5 Things to Do When You Find Yourself in the Creative Desert

Photo of pen and journalA short time ago, I wrote on my old writing blogs about my current journey through a creative desert and why it was no longer the fiery trial I’d once thought. The purpose was two-fold. I needed to come clean, lest you think my writing life was all sweetness and productivity (it isn’t).

I’m also pretty sure I’m not the only one who has experienced a creative desert and wanted to share something of my experience in order to encourage others.

Part of that is sharing the lessons I’ve learned during the sojourn. Namely, what I’ve done in my own personal creative desert. Today, I’d like to share five of those things, just in case you, too, might be in your own creative desert.

1. Don’t. Panic.

Take a deep breath. In through the nose, out through the mouth. Relax. The creative desert isn’t the end of the world. It may be—and probably will be frustrating—but it may also be necessary. Let it unfold at it’s own pace.

This is tough. I spent years trying to force things with new ideas and new stories and even trying with all my creative might to resurrect old stories. Everything I did or tried made matters worse when it failed and I ended up more frustrated and more unproductive as a result.

Then I realized this might be a training period designed by God; something He’s using to set a stage for something new or to refresh my creative battery. Once I realized that, it was much easier to deal with.

This was the most important lesson I learned. It lifted a huge weight off my shoulders because it meant I didn’t have to break out of this thing on my own.

You may not believe in God to the same extent or maybe you don’t believe in God at all. Whether you do or you don’t is a personal decision. Even so, you may find comfort in the fact that you can’t break through all barriers on your own and that time may be necessary. Possibly a lot of it. Be patient.

2. Family Needs

I spent a good deal of time sitting with a cat suffering a sudden-onset food allergy. For days, we spent hours sitting together in an easy chair while he dealt with bouts of severe itching and I tried to comfort him out of scratching. There wasn’t much else to do in times like that. Once I came to terms with the idea that the door of creativity might have been purposely closed, I was able to devote time to Thomas without fretting over what wasn’t getting done.

Even if the family needs aren’t health-related, creative desert-time might be the ideal time to give more time to family and friends.

3. Special Projects

There are still creative things to be done, even when the writing well has gone dry. I had freelance articles and blog posts to write. Neither of those areas were affected by the desert. With no time given to writing fiction, I took more time with freelance articles and blog posts. After a while, I even got a few written ahead.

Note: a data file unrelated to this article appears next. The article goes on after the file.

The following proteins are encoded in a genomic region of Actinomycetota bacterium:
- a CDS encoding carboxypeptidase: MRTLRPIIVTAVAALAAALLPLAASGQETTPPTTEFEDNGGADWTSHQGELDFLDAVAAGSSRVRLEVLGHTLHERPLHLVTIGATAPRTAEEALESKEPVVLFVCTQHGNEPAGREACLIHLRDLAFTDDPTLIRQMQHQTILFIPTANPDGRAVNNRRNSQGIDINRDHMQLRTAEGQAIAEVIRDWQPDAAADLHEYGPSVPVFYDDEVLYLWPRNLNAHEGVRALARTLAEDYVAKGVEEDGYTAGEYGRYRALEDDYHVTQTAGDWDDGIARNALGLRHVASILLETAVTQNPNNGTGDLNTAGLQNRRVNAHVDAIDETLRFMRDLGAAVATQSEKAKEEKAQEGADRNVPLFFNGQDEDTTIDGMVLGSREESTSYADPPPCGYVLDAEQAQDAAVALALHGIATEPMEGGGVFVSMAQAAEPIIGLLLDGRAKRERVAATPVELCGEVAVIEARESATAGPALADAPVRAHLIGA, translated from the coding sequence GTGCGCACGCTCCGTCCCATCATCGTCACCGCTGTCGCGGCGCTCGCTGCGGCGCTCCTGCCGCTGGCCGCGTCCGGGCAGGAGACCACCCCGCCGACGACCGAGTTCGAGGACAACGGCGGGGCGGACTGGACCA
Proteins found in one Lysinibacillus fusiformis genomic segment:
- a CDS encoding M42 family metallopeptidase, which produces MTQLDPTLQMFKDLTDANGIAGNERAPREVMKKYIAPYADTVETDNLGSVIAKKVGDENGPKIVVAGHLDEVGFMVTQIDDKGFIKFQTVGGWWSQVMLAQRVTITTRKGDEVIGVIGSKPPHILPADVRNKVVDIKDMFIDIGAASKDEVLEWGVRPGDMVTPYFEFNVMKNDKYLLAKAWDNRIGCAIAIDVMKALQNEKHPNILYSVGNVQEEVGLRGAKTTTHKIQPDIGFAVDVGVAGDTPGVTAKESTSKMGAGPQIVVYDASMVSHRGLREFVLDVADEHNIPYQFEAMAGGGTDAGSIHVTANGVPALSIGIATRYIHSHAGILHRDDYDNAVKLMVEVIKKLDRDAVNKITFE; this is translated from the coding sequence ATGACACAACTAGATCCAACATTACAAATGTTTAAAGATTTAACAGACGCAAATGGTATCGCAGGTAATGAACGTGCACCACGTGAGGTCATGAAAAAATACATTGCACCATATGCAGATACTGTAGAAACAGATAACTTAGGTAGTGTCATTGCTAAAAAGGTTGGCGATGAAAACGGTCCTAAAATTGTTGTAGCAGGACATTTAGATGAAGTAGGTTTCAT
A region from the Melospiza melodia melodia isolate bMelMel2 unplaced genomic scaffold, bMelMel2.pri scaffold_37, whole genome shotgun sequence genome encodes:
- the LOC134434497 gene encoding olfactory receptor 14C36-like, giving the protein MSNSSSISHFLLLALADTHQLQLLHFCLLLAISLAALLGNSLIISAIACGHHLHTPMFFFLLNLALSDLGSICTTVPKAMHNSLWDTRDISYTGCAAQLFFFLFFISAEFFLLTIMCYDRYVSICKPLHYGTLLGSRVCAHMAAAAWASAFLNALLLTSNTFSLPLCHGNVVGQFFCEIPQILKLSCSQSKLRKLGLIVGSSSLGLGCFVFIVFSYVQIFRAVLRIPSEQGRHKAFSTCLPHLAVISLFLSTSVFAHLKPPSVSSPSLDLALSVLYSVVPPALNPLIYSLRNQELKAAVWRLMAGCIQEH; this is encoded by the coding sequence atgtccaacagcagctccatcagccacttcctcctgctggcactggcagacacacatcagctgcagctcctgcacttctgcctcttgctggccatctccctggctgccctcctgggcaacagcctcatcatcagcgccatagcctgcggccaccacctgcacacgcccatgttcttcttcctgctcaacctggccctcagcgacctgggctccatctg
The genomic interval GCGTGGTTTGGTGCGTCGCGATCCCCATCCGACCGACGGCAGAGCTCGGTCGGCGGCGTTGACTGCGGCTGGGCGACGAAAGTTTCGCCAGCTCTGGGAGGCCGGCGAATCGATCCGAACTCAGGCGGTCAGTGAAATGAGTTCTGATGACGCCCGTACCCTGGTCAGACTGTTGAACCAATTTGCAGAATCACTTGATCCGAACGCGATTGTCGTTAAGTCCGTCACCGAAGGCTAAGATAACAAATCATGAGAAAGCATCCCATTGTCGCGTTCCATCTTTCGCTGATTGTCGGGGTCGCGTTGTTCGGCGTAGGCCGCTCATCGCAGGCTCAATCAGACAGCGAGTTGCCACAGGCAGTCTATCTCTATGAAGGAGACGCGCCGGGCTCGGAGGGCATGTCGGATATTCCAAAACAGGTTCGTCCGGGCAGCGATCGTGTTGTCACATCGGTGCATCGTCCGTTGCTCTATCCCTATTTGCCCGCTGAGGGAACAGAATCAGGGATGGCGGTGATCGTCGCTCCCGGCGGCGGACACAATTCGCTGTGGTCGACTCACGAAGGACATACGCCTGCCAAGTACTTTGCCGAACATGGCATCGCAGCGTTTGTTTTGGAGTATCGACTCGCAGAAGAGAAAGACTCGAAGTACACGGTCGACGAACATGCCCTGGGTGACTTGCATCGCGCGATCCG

You probably have other creative outlets you’ve neglected, too. Now may be the time to give them attention.

4. Read

2015-03-16 eReader (2)I went on a major reading binge. From December 2014 through mid-January, I read nearly a dozen Agatha Christie novels, focusing on Hercule Poirot mysteries. I even made a list of all her titles in order of publication and started to work my way through the Poirot novels starting with the first one.

As one of two church librarians, I also read books being considered for the church library. I read Beverly Lewis, Janette Oke, and a collection of other books from a variety of sources.

If you can’t write your own stories, read someone else’s. It’s the perfect time to read for pleasure and to soak up good writing. Everything you read contributes to your writing, so make use of the down time to recharge and refuel.

5. Idle Time

Hyde Park, LondonI caught cold the second week in January and spent two weeks battling the symptoms. After it ran it’s course—as most colds do—I came down with the flu bug. More lost time.

But this time, I didn’t worry about lost productivity. I spent some of that time reading and some of it sitting with Thomas, but I also spent some of it just sitting in a chair daydreaming.

Or napping. Both were beneficial.

Conclusion

Don’t let being in a creative desert get you down.

And don’t think it’s the end of everything because it probably won’t be. The secret is finding ways to recharge, refresh, and relax and—yes—pass the time. If you can do that, sooner or later, the rains will come and the desert time will end.

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